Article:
Employer interviews for spring term co-op jobs begin January 28.

Library workshop: “PubMed and Web of Science” Thursday 10:00, Flex Lab, Dana Porter Library. Details.

Centre for Teaching Excellence workshop: “Interactive Teaching Activities” Thursday 12:00, Flex Lab, Dana Porter Library. Details.

Waterloo Centre for the Advancement of Cooperative Education seminar: Maureen Drysdale, St. Jerome’s University, on research about school-to-work transitions, Thursday 12:30, Tatham Centre room 2218.

Career workshops Thursday: “The Big Guide to Living and Working Overseas” 12:30, Tatham Centre room 1208; “Career Exploration and Decision Making” 2:30, Tatham 1112; “Hot Tips from the Pros” 4:00, Tatham 2218. Details.

Surplus sale of UW furnishings and equipment, Thursday 12:30 to 2:00, central stores, East Campus Hall, off Phillip Street.

International Spouses group: Ruth Kropf, health services, “Navigating Ontario’s Health Care System” Thursday 12:45, Columbia Lake Village community centre. Details.

Flu shots (H1N1 and seasonal) available at health services Thursday 2:30 to 4:00.

Chemical engineering seminar: Kim Knudsen, Haldor Topsoe, “Hydrotreating Catalysis from Molecular Understanding of Reaction Pathways” Thursday 3:30, Doug Wright Engineering room 2529.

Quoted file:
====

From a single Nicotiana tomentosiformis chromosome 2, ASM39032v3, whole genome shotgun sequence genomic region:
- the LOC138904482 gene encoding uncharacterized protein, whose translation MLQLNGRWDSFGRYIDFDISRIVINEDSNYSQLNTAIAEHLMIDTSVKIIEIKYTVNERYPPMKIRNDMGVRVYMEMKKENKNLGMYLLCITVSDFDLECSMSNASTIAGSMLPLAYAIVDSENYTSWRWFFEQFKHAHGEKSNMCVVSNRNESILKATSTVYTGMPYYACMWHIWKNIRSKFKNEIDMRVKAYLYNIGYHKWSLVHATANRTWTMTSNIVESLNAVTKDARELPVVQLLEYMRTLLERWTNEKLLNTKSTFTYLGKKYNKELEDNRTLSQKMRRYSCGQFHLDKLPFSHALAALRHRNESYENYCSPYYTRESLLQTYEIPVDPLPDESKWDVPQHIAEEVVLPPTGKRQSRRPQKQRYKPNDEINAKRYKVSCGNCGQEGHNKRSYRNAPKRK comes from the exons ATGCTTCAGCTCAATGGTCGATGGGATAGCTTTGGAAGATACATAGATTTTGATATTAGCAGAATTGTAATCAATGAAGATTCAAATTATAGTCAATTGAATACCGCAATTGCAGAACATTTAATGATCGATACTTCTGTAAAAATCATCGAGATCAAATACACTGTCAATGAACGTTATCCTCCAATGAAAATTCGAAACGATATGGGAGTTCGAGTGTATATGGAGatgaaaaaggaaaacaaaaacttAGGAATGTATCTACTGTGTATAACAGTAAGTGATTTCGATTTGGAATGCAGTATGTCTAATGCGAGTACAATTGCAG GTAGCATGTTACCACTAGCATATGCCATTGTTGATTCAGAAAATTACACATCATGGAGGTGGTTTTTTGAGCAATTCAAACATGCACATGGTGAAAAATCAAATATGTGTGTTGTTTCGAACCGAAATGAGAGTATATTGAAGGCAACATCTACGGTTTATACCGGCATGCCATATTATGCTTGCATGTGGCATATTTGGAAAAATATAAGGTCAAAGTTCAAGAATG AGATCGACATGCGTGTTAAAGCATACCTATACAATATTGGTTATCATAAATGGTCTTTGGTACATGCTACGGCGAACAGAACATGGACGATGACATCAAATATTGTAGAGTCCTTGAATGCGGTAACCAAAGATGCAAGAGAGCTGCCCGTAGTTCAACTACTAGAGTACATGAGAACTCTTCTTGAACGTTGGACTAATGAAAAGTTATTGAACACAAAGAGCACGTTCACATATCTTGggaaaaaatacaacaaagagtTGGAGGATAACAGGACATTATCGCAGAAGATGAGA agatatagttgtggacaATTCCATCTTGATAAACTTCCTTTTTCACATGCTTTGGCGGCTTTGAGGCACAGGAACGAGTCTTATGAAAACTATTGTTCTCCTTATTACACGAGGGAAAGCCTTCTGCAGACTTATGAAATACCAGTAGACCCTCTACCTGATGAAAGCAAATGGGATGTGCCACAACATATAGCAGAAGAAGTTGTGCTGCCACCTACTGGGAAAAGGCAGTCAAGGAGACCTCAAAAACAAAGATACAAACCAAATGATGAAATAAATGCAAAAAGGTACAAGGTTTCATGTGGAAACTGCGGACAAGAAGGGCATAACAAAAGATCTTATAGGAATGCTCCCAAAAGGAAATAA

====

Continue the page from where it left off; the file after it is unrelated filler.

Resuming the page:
Faculty of Mathematics 23rd annual awards ceremony Thursday 5:30, Festival Room, South Campus Hall.

Arriscraft Lecture: John McMorrough, Ohio State University, “Afterlife”, Thursday 6:30 p.m., Architecture lecture hall, Cambridge.

‘The Geoscience of the Haiti Disaster’ by Steve Evans, professor of earth and environmental sciences, and Keith Delaney, PhD student, Thursday 7:00, Rod Coutts Hall room 301.

Movies at the Critical Media Lab: “Pulse” (Japan 2001), Thursday 7:30 p.m., 191 King Street West, Kitchener.

Last day to register and pay fees for winter term, January 29.

Ontario Engineering Competition hosted by UW this year, including displays, debastes, career and graduate studies fair, keynote address by Larry Smith (economics), Friday-Sunday. Details.

Waterloo Public Interest Research Group presents “inSPIre! Creative Activism” Friday-Sunday, workshops, keynote talk by Andy Bichlbaum of The Yes Men, conference pass $8. Details.

Warrior Weekend activities in Student Life Centre, Friday and Saturday evenings from 9 p.m., including food, crafts, movies (“Cloudy with a Chance of Meatballs” Friday 11:00, “Zombieland” and “Time Traveller’s Wife” Saturday 9:00). Details.

‘Training for the Skill and Soul of Nonviolence’ workshop, sponsored by Mennonite Central Committee of Ontario, Saturday 9:00 to 12:30, Conrad Grebel UC great hall, registration e-mail matthewbd@

‘Adopted to Adopting: Reflections on International/ Transracial Adoption and Its Future’ sponsored by Social Innovation Generation, featuring UW adoptees and adoptive parents and others, Saturday 10:00 to 2:00, Arts Lecture Hall room 116. Details.

Job Fair sponsored by UW and other post-secondary institutions, February 3, 10:00 to 3:30, RIM Park, Waterloo. Details.

Positions available

On this week's list from the human resources department:

• Event and external relations coordinator, school of planning, USG 4

Yesterday's Daily Bulletin